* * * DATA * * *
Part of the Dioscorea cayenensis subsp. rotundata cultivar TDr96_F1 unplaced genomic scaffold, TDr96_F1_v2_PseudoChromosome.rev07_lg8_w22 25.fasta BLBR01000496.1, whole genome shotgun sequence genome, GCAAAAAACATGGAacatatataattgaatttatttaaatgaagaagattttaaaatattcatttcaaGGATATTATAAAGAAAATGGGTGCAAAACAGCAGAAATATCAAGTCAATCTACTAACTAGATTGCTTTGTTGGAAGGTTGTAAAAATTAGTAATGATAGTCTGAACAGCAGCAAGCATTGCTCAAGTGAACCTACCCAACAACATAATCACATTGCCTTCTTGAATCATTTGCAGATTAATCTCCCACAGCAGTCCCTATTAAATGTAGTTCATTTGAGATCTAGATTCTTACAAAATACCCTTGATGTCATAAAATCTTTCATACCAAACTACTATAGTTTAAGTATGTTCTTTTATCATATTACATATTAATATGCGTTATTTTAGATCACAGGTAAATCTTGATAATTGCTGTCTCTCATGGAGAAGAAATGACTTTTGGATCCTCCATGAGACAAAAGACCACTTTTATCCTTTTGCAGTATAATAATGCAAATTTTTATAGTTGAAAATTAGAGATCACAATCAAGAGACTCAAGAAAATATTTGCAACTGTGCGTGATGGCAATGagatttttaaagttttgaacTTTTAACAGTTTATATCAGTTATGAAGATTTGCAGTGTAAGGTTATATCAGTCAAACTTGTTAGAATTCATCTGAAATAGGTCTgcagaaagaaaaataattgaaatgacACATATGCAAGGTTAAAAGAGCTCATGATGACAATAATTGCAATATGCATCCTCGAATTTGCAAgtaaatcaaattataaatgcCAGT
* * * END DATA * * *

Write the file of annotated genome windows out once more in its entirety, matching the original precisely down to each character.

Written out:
Part of the Dioscorea cayenensis subsp. rotundata cultivar TDr96_F1 unplaced genomic scaffold, TDr96_F1_v2_PseudoChromosome.rev07_lg8_w22 25.fasta BLBR01000496.1, whole genome shotgun sequence genome, GCAAAAAACATGGAacatatataattgaatttatttaaatgaagaagattttaaaatattcatttcaaGGATATTATAAAGAAAATGGGTGCAAAACAGCAGAAATATCAAGTCAATCTACTAACTAGATTGCTTTGTTGGAAGGTTGTAAAAATTAGTAATGATAGTCTGAACAGCAGCAAGCATTGCTCAAGTGAACCTACCCAACAACATAATCACATTGCCTTCTTGAATCATTTGCAGATTAATCTCCCACAGCAGTCCCTATTAAATGTAGTTCATTTGAGATCTAGATTCTTACAAAATACCCTTGATGTCATAAAATCTTTCATACCAAACTACTATAGTTTAAGTATGTTCTTTTATCATATTACATATTAATATGCGTTATTTTAGATCACAGGTAAATCTTGATAATTGCTGTCTCTCATGGAGAAGAAATGACTTTTGGATCCTCCATGAGACAAAAGACCACTTTTATCCTTTTGCAGTATAATAATGCAAATTTTTATAGTTGAAAATTAGAGATCACAATCAAGAGACTCAAGAAAATATTTGCAACTGTGCGTGATGGCAATGagatttttaaagttttgaacTTTTAACAGTTTATATCAGTTATGAAGATTTGCAGTGTAAGGTTATATCAGTCAAACTTGTTAGAATTCATCTGAAATAGGTCTgcagaaagaaaaataattgaaatgacACATATGCAAGGTTAAAAGAGCTCATGATGACAATAATTGCAATATGCATCCTCGAATTTGCAAgtaaatcaaattataaatgcCAGT